Children—and more than a few adults—will find this educational you-are-there journey to the rain forest fascinating.

NO MONKEYS, NO CHOCOLATE

This clever circular tale with a curious title opens with a common scene: a party including chocolaty treats. The authors explain, “[Y]ou can’t make chocolate without… / …cocoa beans.” With the turn of the page, readers find themselves in the rain forest microhabitat of the cocoa tree.

In each spread, the authors take children backward through the life cycle of the tree: pods, flowers, leaves, stems, roots and back to beans. The interdependence of plants and animals is introduced in the process: Midges carry pollen from one flower to another; aphids destroying tender stems are kept in check by an anole. Graceful ink-and-watercolor illustrations range from an expansive view of the rain forest to a close-up of aphids. Explanations are delivered in a simple manner that avoids terms such as pollination or germination. “Bookworm” commentators in the corner of each spread either reinforce the concept—“No lizards, no chocolate”—or echo youngsters’ impatience: “I thought this book was supposed to be about monkeys.” Indeed, the book closes with a monkey sitting in a branch with an open pod, eating the pulp and spitting out the beans, which fall to the ground and take root: no monkeys, no chocolate. Backmatter helps young naturalists understand why conservation and careful stewardship is important.

Children—and more than a few adults—will find this educational you-are-there journey to the rain forest fascinating. (Informational picture book. 4-8)

Pub Date: Aug. 1, 2013

ISBN: 978-1-58089-287-2

Page Count: 32

Publisher: Charlesbridge

Review Posted Online: June 26, 2013

Kirkus Reviews Issue: July 15, 2013

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An invitation to wonder, imagine and look at everything (humans included) in a new way.

NOAH CHASES THE WIND

A young boy sees things a little differently than others.

Noah can see patterns in the dust when it sparkles in the sunlight. And if he puts his nose to the ground, he can smell the “green tang of the ants in the grass.” His most favorite thing of all, however, is to read. Noah has endless curiosity about how and why things work. Books open the door to those answers. But there is one question the books do not explain. When the wind comes whistling by, where does it go? Noah decides to find out. In a chase that has a slight element of danger—wind, after all, is unpredictable—Noah runs down streets, across bridges, near a highway, until the wind lifts him off his feet. Cowman’s gusty wisps show each stream of air turning a different jewel tone, swirling all around. The ribbons gently bring Noah home, setting him down under the same thinking tree where he began. Did it really happen? Worthington’s sensitive exploration leaves readers with their own set of questions and perhaps gratitude for all types of perspective. An author’s note mentions children on the autism spectrum but widens to include all who feel a little different.

An invitation to wonder, imagine and look at everything (humans included) in a new way. (Picture book. 4-8)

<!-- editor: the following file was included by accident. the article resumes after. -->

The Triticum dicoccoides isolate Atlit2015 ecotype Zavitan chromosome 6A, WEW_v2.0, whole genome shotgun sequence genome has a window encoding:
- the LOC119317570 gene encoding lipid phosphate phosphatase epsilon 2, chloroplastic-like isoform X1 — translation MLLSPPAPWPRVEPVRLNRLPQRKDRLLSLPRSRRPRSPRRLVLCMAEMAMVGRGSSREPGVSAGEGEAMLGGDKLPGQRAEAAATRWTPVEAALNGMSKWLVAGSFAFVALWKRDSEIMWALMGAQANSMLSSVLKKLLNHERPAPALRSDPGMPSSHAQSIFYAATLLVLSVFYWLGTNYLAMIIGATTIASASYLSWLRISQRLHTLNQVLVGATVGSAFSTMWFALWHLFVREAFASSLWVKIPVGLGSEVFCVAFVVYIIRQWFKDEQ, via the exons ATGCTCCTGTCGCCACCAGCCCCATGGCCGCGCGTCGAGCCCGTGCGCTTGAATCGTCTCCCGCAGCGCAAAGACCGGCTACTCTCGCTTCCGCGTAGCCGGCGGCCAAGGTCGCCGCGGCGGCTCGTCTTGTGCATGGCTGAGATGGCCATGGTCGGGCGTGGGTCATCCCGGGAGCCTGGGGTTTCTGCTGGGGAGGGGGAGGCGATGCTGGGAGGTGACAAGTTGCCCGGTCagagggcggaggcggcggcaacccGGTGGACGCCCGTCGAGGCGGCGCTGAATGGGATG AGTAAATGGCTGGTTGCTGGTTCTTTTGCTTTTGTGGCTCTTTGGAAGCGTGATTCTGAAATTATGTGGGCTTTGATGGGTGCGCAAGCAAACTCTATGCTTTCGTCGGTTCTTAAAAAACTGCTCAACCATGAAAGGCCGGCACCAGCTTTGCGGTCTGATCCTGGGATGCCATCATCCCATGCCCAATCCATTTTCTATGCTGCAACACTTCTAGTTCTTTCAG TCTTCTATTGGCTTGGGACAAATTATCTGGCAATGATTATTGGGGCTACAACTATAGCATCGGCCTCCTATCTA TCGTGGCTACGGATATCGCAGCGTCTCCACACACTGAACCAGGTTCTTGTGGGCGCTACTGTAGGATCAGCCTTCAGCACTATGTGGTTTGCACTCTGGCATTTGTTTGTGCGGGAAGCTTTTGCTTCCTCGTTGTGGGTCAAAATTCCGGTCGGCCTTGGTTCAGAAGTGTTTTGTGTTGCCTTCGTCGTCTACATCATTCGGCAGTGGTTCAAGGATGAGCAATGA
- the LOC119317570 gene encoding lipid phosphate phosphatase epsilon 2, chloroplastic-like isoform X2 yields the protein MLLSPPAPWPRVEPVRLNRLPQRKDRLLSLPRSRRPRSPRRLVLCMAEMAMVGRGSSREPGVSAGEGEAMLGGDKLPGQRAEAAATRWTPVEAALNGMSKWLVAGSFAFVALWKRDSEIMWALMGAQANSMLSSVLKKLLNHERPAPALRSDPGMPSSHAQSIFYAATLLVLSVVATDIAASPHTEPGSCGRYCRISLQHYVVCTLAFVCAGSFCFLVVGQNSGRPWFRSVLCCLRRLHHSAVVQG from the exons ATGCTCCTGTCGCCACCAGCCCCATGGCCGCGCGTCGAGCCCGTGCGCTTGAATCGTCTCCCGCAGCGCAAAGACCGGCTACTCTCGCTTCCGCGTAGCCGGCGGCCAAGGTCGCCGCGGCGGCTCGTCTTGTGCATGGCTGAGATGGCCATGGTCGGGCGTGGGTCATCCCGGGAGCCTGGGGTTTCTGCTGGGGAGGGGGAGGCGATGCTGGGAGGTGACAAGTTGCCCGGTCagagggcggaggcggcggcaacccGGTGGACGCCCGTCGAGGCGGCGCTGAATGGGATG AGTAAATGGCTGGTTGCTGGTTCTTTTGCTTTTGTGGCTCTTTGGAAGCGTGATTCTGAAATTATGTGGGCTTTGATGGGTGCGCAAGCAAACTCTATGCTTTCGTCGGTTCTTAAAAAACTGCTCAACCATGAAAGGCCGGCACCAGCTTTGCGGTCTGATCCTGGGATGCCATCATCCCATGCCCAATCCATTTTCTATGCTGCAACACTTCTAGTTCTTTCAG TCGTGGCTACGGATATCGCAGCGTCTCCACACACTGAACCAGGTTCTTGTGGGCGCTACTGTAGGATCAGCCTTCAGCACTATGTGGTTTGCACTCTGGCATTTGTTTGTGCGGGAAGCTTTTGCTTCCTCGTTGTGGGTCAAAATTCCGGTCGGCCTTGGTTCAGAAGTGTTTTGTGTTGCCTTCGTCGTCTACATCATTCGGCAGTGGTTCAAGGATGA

Pub Date: April 14, 2015

ISBN: 978-1-60554-356-7

Page Count: 32

Publisher: Redleaf Lane

Review Posted Online: Feb. 3, 2015

Kirkus Reviews Issue: Feb. 15, 2015

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This effort gives partial information where children could have handled the full picture. Look to Julie Hannah and Joan...

IT'S RAINING!

Though Gibbons includes lots of facts about rain in her latest, some flaws limit its usefulness.

The explanation of the water cycle, though basic, is solid and accessible for children: “As the water vapor moves higher into the sky, the air becomes cooler and cooler. Water vapor soon turns into millions of water droplets. This is called condensation.” Gibbons then goes on to describe the types of rain clouds. Unfortunately, her trademark watercolor-illustration style does not differentiate these enough, nor does the text, to make this knowledge applicable. She next tackles the different ways rain falls: drizzle, shower, rain, rainstorm, thunderstorm, flash flood. While the bit about thunder and lightning may soothe nerves about this typical childhood fear, introducing the threat of broken windows and falling tree limbs from other storms may offset this. The final few pages address storm cleanup, acid rain, cleaner energy sources and the possibility of a rainbow. How this latter forms is left to the backmatter, whose many facts should have been supplied in the text itself, including tips on staying dry and safe and a list of supplies to have on hand in case of a storm. As in her other titles, text within the illustrations gives further information and/or defines vocabulary words.

This effort gives partial information where children could have handled the full picture. Look to Julie Hannah and Joan Holub’s The Man Who Named the Clouds, illustrated by Paige Billin-Frye (2006), instead. (Informational picture book. 4-8)

Pub Date: April 1, 2014

ISBN: 978-0-8234-2924-0

Page Count: 32

Publisher: Holiday House

Review Posted Online: Feb. 19, 2014

Kirkus Reviews Issue: March 1, 2014

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